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Touch Point Finger Pad Digitizer

Background

Significant advancements have been made in non-clinical surgical training simulations - virtual reality, robotics and computer simulations have enabled a wide range of skills to be practiced and tested. However, there is still significant interest in finding ways to monitor learning progress and confirm proficiency.

A surgical trainee has to gain real experience in handling tools and performing procedures. Where those procedures require a very high degree of fine motor control, it would be very powerful to directly compare a trainee's performance with that of an expert throughout the task - grip, point pressures, movement, finger position and so on over time from start to finish.

For a physiotherapy or massage therapy trainee, recording performance and comparing with that of an expert can help illustrate how hard to press around the human body and how that should vary as patients vary in size/shape/age and so on.

There are methods to monitor criteria such as grip pressure and finger position currently but they are typically accomplished by placing a sensor between finger and object. If a task requires fine motor control and tactile feedback (sense of touch), a device that inhibits that sense of touch is less than ideal.

Description of the Invention

The Touch Point Finger Pad Digitizer allows a user to quantify and map the shape and topography of any rigid or semi-rigid object by touching it with one or more fingers to build a full 3D virtual surface map, without obstructing the finger pads. It provides both accurate 3D positional and force data in a minimally intrusive manner. It can quantify grip pressures at the fingers as well as the central pressure point location of surface features. This means that as well as mapping an unknown (and unseen) surface or object, a trainee or less experienced individual can compare their performance of a known task with data from an expert or highly experienced individual performing the same task, providing an opportunity for feedback on tactile proficiency that is otherwise very difficult to provide objectively.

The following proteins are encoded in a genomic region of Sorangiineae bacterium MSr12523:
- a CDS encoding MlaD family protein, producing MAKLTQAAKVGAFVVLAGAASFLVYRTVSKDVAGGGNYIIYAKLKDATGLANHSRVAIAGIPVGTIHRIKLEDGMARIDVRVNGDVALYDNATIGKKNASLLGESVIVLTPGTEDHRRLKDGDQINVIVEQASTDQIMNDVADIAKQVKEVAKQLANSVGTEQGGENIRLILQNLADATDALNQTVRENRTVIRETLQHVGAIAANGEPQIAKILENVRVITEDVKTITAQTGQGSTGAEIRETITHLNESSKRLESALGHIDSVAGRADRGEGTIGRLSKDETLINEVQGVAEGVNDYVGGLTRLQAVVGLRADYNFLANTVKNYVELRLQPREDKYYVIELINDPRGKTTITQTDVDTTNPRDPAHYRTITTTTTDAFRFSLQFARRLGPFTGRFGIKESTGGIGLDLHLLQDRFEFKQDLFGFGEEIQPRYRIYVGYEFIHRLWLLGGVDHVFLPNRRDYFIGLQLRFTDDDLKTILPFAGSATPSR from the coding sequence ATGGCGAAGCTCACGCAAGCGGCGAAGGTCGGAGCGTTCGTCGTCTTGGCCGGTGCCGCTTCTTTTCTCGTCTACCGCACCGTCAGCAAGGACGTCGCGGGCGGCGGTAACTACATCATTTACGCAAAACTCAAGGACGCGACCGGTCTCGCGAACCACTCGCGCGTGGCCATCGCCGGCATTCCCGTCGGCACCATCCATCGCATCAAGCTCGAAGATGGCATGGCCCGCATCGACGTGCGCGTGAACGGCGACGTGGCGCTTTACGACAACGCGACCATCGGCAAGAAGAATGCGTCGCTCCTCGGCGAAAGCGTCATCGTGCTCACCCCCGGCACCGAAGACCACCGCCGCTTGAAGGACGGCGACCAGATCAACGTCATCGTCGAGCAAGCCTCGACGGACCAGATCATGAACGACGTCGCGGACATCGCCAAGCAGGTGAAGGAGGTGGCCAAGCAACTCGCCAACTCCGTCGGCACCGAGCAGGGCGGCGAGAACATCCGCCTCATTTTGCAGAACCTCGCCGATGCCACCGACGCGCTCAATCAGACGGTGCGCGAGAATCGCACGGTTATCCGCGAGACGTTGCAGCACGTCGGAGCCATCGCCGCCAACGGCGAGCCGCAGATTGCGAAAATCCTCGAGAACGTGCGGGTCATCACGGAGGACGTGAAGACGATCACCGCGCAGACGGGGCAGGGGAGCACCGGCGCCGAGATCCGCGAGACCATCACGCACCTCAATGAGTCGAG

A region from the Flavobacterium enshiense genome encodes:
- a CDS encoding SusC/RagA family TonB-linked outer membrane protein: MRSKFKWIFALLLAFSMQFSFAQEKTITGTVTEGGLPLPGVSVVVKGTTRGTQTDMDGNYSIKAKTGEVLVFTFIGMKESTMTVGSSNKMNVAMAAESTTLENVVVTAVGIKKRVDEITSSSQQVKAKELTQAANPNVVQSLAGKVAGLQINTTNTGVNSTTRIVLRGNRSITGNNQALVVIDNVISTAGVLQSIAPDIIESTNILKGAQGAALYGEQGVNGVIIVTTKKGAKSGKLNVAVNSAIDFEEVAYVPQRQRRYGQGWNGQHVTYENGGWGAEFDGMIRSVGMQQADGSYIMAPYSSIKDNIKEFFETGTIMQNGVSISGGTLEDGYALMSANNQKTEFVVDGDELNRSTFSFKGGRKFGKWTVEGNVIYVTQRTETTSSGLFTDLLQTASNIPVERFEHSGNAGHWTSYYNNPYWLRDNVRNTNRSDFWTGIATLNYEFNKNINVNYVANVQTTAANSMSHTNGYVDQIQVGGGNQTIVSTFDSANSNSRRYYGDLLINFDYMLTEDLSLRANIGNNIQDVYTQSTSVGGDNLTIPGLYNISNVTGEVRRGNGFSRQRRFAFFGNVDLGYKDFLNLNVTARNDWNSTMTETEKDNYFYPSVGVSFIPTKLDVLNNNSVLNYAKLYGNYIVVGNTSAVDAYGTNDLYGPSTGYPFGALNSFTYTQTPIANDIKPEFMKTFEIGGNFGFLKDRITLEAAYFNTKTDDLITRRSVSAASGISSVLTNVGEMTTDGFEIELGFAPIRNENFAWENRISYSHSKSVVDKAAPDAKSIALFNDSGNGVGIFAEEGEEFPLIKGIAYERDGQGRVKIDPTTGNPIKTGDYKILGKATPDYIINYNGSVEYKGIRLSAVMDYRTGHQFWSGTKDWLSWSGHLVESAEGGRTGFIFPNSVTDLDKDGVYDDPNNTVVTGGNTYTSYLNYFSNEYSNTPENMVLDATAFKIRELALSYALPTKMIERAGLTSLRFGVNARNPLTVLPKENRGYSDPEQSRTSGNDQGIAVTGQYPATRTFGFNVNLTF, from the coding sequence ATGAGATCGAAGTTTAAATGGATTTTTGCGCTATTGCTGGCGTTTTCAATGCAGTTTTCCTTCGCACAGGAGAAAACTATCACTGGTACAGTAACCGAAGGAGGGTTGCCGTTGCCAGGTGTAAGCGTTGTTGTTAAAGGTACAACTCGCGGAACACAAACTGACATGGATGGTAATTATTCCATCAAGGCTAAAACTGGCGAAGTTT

Potential Advantages

• The finger pads are unhindered so that the user's natural tactile sensations and feedback are maintained
• In testing, accuracy of the system is roughly ±0.2N pressure and less than ±2mm position
• The sensors are very stable, reliable and predictable
• The sensors are very cheap to manufacture and integrate into a monitoring system, much cheaper than capacitive sensors
• The system is very fast as the sensors are read simultaneously with no charge-discharge cycle necessary

Potential Applications

• Building a very complete 3D map of an unseen surface - such as reverse engineering or surgical bone mapping without visual access
• Building knowledge of grip pressure, dexterity and fine motor control through task performance - such as surgical technique simulation training, physiotherapy or massage skills training, or manufacturing assembly quality control and training
• New styles of fine motor control computer interaction - such as video game control or modeling of real object handling within a virtual world

Patent Status

• PCT patent application filed, PCT/CA2014/051050.

Patent Information:

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